Yes, of course the Indy 500 is reason enough to visit Indianapolis. But did you know the city is also known as one of the most haunted places in the country? The third largest cemetery in America can be found here, and serves as the final resting place to over 200,000 souls (including many Civil War soldiers), so it’s off to a spooky start. Then there’s Gravity Hill where your car will mysteriously and unexplainably roll uphill. A visit to Hannah House is another ghostly go-to, a stately red brick mansion famous for its role in the Underground Railroad where abolitionist Alexander Hannah hid slaves until a group perished in a basement fire. Whether you’re intrigued from a historical perspective or just morbid curiosity, Indianapolis may be a must-see.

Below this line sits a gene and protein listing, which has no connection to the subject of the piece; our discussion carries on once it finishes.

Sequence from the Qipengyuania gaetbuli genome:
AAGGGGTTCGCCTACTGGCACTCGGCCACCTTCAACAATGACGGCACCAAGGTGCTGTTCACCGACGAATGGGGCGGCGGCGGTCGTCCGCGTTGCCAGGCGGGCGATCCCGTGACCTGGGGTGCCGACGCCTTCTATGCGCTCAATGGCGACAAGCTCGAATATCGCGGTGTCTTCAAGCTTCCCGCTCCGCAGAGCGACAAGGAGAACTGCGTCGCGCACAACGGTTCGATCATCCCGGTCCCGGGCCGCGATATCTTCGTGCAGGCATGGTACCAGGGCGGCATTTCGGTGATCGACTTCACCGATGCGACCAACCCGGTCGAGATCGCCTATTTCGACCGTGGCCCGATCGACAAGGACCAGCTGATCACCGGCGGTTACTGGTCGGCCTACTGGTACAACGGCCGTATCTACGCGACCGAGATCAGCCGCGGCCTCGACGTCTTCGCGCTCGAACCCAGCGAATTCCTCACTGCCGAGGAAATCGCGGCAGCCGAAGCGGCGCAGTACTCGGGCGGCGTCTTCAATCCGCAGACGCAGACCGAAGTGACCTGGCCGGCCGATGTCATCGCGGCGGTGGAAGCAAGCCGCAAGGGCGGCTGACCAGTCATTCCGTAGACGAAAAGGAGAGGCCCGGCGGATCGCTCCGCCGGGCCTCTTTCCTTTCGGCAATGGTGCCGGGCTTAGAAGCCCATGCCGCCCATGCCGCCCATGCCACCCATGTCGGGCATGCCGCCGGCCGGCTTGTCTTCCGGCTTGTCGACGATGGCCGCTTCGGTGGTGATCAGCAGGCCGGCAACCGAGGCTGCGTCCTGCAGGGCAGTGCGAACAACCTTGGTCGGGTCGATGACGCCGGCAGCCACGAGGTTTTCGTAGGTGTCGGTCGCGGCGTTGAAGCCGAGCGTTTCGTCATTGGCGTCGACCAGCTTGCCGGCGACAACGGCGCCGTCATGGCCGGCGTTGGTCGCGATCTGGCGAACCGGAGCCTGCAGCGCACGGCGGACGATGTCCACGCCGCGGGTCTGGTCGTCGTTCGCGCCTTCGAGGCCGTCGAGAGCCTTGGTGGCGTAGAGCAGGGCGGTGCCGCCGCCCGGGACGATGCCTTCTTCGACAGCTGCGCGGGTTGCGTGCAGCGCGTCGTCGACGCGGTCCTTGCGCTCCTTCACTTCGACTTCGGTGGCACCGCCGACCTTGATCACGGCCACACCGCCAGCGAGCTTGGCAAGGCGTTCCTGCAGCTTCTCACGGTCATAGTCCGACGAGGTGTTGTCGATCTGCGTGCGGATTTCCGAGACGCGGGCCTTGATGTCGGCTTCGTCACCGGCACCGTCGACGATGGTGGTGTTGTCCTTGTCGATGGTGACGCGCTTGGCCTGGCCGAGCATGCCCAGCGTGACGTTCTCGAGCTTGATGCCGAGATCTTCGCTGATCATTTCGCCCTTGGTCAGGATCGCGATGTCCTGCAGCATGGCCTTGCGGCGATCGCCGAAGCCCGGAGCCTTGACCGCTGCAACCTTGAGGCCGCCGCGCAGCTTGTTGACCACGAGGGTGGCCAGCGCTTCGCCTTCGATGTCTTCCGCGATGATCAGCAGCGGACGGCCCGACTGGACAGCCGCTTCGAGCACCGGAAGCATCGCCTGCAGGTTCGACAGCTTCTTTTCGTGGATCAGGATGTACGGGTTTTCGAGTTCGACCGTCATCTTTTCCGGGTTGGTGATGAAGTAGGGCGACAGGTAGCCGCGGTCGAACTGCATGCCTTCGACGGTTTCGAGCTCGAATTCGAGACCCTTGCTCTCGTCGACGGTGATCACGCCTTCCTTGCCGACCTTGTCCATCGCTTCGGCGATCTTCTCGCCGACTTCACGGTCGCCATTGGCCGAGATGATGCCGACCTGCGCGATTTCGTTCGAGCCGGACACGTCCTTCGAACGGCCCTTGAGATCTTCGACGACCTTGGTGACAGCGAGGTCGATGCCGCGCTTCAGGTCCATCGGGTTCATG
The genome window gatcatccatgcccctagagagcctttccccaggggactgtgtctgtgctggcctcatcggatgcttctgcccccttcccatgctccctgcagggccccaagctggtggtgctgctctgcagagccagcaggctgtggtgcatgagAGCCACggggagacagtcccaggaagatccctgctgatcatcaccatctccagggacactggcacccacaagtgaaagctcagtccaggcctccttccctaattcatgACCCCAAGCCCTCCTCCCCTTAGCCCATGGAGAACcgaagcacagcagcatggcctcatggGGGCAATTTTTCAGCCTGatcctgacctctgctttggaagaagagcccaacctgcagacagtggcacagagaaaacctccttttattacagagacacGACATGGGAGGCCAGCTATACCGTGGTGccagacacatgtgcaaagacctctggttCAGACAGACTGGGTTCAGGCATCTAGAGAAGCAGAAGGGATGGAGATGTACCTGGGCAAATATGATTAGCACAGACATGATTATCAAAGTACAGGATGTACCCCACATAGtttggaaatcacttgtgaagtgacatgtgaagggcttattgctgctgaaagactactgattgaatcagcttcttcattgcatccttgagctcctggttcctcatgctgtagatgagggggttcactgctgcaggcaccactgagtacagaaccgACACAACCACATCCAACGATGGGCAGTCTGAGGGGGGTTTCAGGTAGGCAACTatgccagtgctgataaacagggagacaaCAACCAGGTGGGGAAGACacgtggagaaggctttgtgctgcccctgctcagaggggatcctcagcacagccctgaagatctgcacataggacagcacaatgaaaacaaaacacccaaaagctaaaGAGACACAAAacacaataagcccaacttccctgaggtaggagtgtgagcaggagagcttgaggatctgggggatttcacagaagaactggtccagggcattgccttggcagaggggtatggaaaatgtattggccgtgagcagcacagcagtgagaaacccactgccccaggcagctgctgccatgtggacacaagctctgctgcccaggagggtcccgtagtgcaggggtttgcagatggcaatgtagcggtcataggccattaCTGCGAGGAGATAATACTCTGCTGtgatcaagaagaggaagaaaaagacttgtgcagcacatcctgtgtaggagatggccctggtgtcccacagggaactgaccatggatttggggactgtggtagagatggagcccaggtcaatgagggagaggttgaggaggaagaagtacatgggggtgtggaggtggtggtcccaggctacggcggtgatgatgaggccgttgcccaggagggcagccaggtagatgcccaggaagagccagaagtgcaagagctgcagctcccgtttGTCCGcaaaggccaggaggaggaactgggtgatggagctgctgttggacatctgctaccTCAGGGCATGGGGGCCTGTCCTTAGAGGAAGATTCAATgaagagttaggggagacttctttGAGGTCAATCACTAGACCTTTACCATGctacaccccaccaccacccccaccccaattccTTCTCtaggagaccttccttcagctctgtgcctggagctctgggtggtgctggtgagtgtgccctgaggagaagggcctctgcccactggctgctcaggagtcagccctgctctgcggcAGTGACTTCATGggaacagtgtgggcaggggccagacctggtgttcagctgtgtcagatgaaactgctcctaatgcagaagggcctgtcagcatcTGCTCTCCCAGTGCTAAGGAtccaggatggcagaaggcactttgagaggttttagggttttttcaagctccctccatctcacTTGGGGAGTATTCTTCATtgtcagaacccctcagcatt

Kentucky’s largest city is known for hosting the Kentucky Derby and creating baseball’s most celebrated bat. Plus, there’s bourbon. But there’s more to the city than meets the eye. Its downtown boasts the country’s second largest collection of nineteenth century cast-iron storefronts, (bring a magnet to test it out) maintaining its architectural and historical charm. You can also catch ten local attractions in the “Museum Row” neighborhood on historic West Main Street, just a block from the Ohio River. Museums here are dedicated to such subjects as the Louisville Slugger, Muhammad Ali, science, bourbon, and more. Today the area is known as one of the most interesting creative arts-inspired cultural districts in the nation.